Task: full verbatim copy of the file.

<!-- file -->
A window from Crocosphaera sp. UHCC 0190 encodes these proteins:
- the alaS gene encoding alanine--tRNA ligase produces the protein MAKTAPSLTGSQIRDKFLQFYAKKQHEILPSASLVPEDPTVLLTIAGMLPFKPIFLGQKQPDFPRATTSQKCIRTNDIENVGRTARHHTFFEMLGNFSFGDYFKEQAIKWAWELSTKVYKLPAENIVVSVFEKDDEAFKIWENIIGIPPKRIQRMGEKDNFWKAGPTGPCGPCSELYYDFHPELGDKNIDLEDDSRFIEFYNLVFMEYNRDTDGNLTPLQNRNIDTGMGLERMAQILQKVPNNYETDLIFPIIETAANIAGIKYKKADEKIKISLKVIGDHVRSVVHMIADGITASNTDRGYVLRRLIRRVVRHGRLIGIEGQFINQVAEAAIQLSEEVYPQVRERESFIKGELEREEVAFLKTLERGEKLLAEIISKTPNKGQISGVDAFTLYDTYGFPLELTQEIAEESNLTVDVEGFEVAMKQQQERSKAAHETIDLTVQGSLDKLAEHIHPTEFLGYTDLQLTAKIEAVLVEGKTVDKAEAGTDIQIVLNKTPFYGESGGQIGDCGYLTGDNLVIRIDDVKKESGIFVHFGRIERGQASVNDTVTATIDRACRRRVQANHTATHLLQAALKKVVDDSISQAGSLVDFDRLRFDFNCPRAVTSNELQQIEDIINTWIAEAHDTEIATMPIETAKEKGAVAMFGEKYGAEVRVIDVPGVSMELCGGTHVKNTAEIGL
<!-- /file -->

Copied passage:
A window from Crocosphaera sp. UHCC 0190 encodes these proteins:
- the alaS gene encoding alanine--tRNA ligase produces the protein MAKTAPSLTGSQIRDKFLQFYAKKQHEILPSASLVPEDPTVLLTIAGMLPFKPIFLGQKQPDFPRATTSQKCIRTNDIENVGRTARHHTFFEMLGNFSFGDYFKEQAIKWAWELSTKVYKLPAENIVVSVFEKDDEAFKIWENIIGIPPKRIQRMGEKDNFWKAGPTGPCGPCSELYYDFHPELGDKNIDLEDDSRFIEFYNLVFMEYNRDTDGNLTPLQNRNIDTGMGLERMAQILQKVPNNYETDLIFPIIETAANIAGIKYKKADEKIKISLKVIGDHVRSVVHMIADGITASNTDRGYVLRRLIRRVVRHGRLIGIEGQFINQVAEAAIQLSEEVYPQVRERESFIKGELEREEVAFLKTLERGEKLLAEIISKTPNKGQISGVDAFTLYDTYGFPLELTQEIAEESNLTVDVEGFEVAMKQQQERSKAAHETIDLTVQGSLDKLAEHIHPTEFLGYTDLQLTAKIEAVLVEGKTVDKAEAGTDIQIVLNKTPFYGESGGQIGDCGYLTGDNLVIRIDDVKKESGIFVHFGRIERGQASVNDTVTATIDRACRRRVQANHTATHLLQAALKKVVDDSISQAGSLVDFDRLRFDFNCPRAVTSNELQQIEDIINTWIAEAHDTEIATMPIETAKEKGAVAMFGEKYGAEVRVIDVPGVSMELCGGTHVKNTAEIGL